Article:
In particular, one story found in the sixth volume of the ambiguously titled “Tales” anthology has been making the rounds online in Azerbaijan, primarily because it is fraught with vulgar language and graphic scenes of incest.
Now, people are beginning to ask how such a story could have made its way into a book like this, which has been available in bookstores and public libraries within easy reach of children.
The now infamous story, “The Unwanted Son-In-Law,” centers around a dispute between the families of a young couple. The incest-laden plot and the "colorful" language of the protagonists would put Sacha Baron Cohen’s crude character Borat to shame.
The story has also been criticized by several members of parliament, who are outraged at the tale's content.
"[The story] is unsuitable for children," said Kamila Aliyeva, a member of the Science and Education Committee. "It is full of vulgar words and curses.”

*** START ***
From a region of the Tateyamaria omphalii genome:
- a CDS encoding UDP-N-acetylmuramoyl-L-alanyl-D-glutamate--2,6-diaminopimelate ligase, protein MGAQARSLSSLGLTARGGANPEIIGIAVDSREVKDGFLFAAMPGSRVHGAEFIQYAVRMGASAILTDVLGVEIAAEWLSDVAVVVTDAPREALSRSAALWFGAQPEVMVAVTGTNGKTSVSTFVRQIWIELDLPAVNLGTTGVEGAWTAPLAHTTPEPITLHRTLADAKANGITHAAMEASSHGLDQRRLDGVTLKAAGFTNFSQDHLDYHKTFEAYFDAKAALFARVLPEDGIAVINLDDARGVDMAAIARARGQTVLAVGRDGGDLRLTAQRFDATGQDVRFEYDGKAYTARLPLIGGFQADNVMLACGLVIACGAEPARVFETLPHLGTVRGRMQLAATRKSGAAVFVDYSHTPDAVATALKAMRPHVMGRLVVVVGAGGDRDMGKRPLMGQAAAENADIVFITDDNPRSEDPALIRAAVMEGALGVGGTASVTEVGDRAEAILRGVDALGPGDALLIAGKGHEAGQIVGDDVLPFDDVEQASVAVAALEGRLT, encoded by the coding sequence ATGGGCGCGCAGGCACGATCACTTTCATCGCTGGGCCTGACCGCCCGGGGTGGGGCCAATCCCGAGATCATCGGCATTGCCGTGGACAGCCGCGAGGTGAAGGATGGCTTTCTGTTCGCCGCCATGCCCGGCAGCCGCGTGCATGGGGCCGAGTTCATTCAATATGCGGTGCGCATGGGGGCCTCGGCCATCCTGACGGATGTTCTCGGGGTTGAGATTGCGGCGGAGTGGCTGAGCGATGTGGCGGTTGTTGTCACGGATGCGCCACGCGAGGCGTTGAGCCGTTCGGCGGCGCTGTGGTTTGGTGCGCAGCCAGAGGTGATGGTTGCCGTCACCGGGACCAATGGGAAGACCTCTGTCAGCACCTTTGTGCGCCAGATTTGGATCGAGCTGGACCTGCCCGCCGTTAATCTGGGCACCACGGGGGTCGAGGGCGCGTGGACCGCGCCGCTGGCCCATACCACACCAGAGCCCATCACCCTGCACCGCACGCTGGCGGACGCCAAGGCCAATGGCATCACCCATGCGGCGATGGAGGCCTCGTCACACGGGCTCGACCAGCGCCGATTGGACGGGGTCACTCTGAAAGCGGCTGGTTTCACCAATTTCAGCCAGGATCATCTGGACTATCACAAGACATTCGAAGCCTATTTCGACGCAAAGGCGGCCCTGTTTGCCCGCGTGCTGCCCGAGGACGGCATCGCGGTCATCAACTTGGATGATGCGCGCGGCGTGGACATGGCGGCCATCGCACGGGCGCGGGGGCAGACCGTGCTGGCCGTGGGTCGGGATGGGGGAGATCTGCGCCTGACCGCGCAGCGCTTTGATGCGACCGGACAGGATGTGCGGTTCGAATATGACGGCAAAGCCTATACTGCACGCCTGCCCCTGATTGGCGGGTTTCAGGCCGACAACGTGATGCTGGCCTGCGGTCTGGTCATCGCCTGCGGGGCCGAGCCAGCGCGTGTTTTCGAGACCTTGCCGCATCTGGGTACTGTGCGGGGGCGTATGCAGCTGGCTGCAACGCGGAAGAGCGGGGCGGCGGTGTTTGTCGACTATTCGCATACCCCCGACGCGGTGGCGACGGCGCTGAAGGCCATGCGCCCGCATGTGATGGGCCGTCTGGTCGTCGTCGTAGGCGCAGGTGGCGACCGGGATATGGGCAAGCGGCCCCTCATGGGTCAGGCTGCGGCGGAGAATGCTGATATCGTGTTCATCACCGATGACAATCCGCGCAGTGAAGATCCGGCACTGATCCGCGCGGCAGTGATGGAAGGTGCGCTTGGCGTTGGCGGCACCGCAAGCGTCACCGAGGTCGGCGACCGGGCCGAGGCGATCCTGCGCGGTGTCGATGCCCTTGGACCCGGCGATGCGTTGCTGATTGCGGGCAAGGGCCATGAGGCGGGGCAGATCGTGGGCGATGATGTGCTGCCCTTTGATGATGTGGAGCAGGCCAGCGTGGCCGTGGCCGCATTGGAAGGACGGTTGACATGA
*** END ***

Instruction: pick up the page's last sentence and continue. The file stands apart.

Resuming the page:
Aliyeva has also wondered how it is possible that the names of well-known intellectuals and scientists are listed as being on the editorial board for the offensive publication.
“I wonder if they were aware of the contents of the book," she asked. "If they were, it is shameful. And if they were not, it is also shameful.”
Orudgj Aliyev, a member of the Folklore Institute of the National Academy of Sciences and one of the people responsible for the anthology, was apparently not even aware of the story until the controversy arose earlier this month.
Although Aliyev claims that the book is not for sale anymore, RFE/RL’s Azerbaijani Service says the book can still be found in Baku’s Akhundov National Library, which is easily accessible to children.
-- Deana Kjuka and Rovshan Gambarov